Omnichannel has been a buzzword for almost a decade, but the dream of omnichannel has yet to be realized, as most initiatives are plagued by siloed technologies, processes and gaps -- particularly when it comes to connecting digital efforts to the in-store experience.
While retail marketers do a fair job when it comes to integrated and personalized online experiences, few are truly able to leverage customer, product, and sales data in a way that makes real-life shopping personalized and satisfying.
With over 50% of consumers regularly using more than four touchpoints to get to the sale, as well as increased demands for perfect execution across channels, the remaining silos between people, processes, and technologies in the store will quickly become an unmitigatable business risk.
The Challenges With Bringing Digital Discipline To An Analog World
Despite the hype of online shopping, most purchases are still made in the store; and web-influenced physical store sales capture 5X the revenue of online-only sales. So the importance of the store as a channel can not be overlooked.
The hard reality for marketers looking to create the perfect omnichannel world is that running a successful store requires different skill sets than running a website or mobile strategy. And for many marketers with omnichannel aspirations, the biggest gap is a misunderstanding of the unique challenges and opportunities the store presents.
In the digital world, it’s much easier to set programs in motion, and allow data to drive future decisions and results. But the store requires the digitization of an incredibly manual asset: people.
No matter how many technologically driven adaptations are made to transform the in-store experience, physical shopping remains an incredibly human activity, and that human element can not be overlooked. While online channels have always benefited from the ability to collect information and understand behavior, until recently, conversational marketing and consumer understanding was limited to engagements with store associates -- an approach that doesn’t scale, and is plagued by many challenges.
Digitizing Brick and Mortar Requires Investments In People
56 percent of consumers are more likely to shop at a retailer that recognizes them by name, while 90 percent of all customers say they’re more likely to purchase a product if assisted by a knowledgeable associate. Even 66 percent of millennials consider store associates to be “extremely important,” so it’s surprising how little is invested in enabling employees to deliver a memorable experience.
While many investments are being made to digitize aspects of the store; such as RFID, traffic counters, smart-shelves, and more, the reality is that too many retailers are leaving store associates behind.
Consider the average day of the average sales associate. A huge amount of time is spent bogged down by thankless and repetitive tasks. Consider the grocery staff that walks aisles to watch for perishables or scan out-of-stocks, or the apparel store employee that spends 80 percent of their day answering questions that start with “Where can I find…?”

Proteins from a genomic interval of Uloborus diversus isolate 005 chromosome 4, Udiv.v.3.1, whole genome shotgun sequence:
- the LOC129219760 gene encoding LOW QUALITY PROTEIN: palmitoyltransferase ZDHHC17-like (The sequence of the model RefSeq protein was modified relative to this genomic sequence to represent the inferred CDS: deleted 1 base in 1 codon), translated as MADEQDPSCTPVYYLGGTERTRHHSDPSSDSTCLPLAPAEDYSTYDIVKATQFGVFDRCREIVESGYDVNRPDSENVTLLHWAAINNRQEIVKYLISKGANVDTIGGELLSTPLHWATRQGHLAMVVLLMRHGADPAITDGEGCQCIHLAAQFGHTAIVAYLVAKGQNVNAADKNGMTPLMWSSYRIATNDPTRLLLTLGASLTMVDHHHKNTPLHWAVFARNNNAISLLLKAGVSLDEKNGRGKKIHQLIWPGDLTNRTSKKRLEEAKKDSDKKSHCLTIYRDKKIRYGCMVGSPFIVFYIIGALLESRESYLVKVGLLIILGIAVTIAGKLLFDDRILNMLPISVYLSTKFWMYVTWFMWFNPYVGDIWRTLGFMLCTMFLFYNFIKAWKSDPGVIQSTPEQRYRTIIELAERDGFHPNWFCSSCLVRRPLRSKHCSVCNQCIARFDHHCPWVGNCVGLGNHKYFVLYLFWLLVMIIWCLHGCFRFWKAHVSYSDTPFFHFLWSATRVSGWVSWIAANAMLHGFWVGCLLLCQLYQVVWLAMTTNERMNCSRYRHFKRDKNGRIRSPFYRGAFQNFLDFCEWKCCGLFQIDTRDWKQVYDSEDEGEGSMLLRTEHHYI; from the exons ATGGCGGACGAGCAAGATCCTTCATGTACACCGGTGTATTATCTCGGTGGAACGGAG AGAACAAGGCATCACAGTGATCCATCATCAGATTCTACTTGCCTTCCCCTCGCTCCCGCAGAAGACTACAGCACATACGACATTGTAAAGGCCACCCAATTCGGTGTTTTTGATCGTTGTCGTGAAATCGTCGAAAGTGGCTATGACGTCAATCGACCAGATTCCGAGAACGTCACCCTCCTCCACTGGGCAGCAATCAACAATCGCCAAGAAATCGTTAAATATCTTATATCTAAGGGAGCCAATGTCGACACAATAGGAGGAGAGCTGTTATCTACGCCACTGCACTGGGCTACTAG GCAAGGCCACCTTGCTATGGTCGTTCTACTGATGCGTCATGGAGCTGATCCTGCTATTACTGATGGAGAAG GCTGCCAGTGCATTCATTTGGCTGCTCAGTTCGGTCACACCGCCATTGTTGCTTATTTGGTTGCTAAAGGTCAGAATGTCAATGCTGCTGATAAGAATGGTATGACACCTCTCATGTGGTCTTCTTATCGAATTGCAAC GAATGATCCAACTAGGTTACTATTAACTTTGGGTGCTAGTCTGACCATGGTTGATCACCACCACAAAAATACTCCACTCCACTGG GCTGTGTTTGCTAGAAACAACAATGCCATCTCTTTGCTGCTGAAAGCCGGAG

With menial tasks taking up the majority of time, the ability to deliver personalized recommendations, capture customer preferences, or even learn new technologies that can provide associates with better understanding of the customer is impossible.
This is a missed opportunity, as 45 percent of shoppers expect store sales associates to be knowledgeable about products inside and outside the physical stores, and 41 percent of shoppers want sales associates to know their online shopping history.
How Robots Can Take Store Associates From Order-takers to Trusted Advisors
Fortunately, in recent years, an unlikely solution has emerged to help retailers bring digital sophistication to the store: robots.
When acting as a support tool for existing staff, robots can help retailers expand their reach when a customer goes offline. Conversational, humanoid robots -- like Pepper -- make it much easier for retailers to create a trackable, conversational environment, and give sales associates the time they need to really get to know their customers.
For many users, Pepper lives at the front of the store, attracts and welcomes customers, answers routine questions, and even collects information that can be used to establish a much richer dialog between shoppers and sales associates.
At companies like HSBC, Pepper has increased traffic and new accounts by acting as a friendly brand ambassador, taking over routine tasks, and helping associates spend more time focusing on the customer. And this is the big win for robots in the store. Allowing sales associates to get out of the mundane, so they have the time and space to learn new ways to bring the power of your digital initiatives -- like personalized promotions -- to life.
What Investments Are You Making To Bring Omnichannel To The Store?
Successful omnichannel retailers understand the time has come to take action and ensure the connections between online and offline data drive behavior in all channels. While change is always an investment, the payoff is there -- as omnichannel shoppers yield a 30% higher lifetime value.
If you’re looking for ways to extend your omnichannel strategy to the store, please contact our customer team to learn more about how robots can help you extend the power of your digital marketing efforts into the physical world.